Andrew Burgess, by email, asks: I was planning to sneak back a few vine cuttings from a trip to France, but on my local radio gardening programme recently, they issued a serious warning not to bring back any plant material from Europe this year, as there is a bad problem with an infection called Xylella.
Does it pose a real threat to vineyards?
Stephen Skelton MW, a UK-based viticulture consultant, replies: Xylella fastidiosa is an incurable disease that affects about 150 mainly hardwood species, the most common being olives, vines, rosemary and oleander.
It was first seen on vines in California in the 1880s and today it is widespread in that state and known as Pierce’s disease.
It is carried from plant to plant by what are called vectors: insects that feed off the plants. In Europe it has done huge damage to olive trees in Italy and Corsica and is responsible for the death of more than a million olive trees in Puglia.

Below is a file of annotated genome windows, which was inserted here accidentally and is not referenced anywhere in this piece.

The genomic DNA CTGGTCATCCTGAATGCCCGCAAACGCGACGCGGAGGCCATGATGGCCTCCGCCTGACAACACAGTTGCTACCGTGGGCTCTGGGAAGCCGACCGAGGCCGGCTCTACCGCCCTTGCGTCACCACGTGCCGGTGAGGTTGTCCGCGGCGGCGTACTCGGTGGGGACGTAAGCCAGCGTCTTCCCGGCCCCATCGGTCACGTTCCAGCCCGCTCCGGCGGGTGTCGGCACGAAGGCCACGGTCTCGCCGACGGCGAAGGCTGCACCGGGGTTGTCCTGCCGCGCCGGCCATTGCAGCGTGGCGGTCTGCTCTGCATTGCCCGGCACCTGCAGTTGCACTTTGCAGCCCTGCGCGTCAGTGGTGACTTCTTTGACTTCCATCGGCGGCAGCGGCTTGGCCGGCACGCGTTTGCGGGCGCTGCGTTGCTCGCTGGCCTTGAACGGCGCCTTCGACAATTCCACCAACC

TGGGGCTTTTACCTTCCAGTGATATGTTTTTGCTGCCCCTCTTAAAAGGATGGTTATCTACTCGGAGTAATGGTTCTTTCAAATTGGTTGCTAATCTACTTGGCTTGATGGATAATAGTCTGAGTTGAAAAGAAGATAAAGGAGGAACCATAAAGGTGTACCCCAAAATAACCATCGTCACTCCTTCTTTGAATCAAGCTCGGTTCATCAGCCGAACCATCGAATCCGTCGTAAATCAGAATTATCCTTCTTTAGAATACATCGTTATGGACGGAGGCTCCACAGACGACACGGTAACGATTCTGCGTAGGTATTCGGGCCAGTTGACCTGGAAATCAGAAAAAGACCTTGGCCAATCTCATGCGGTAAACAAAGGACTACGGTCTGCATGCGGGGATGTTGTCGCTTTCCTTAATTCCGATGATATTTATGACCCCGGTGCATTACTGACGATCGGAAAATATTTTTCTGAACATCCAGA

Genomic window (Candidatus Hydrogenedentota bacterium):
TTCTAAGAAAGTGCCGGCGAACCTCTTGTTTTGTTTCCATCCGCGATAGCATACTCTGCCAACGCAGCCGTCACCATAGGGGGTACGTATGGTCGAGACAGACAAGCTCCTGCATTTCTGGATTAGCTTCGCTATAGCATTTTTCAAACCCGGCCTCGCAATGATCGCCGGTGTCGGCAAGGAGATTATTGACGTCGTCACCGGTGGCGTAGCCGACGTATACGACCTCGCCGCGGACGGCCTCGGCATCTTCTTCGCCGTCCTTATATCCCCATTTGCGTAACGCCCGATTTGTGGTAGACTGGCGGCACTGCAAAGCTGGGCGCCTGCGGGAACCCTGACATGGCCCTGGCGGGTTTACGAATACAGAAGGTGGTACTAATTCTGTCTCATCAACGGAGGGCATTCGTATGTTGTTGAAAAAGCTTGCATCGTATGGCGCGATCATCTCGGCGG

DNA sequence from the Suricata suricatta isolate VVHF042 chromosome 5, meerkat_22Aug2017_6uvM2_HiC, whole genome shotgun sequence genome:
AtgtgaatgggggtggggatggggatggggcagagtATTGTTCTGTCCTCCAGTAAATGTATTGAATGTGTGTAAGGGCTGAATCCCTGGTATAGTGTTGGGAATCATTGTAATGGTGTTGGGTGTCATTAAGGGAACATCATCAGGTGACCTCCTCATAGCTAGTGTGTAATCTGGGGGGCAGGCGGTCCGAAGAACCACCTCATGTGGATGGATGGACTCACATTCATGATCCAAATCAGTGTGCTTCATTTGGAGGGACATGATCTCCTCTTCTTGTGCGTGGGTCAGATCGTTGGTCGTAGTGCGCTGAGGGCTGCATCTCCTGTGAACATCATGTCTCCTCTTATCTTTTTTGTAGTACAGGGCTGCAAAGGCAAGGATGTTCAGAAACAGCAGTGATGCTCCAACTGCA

As the climate is warming, Xylella is moving northwards, and it has been found in olive groves and vineyards in Spain and the Balearic Islands.
It has also been found in southern France and Corsica, although only on wild and garden species, and not yet in commercial plantations.
To date, it has been found in the UK on one imported plant. The Department for Environment, Food and Rural Affairs says that there is ‘some concern about the risk of introduction to the UK via infected host plants imported as plants for planting considered to be the most likely pathway for entry’. They also recommend checking country of origin when buying any plants.
This question first appeared in the September 2020 issue of Decanter magazine.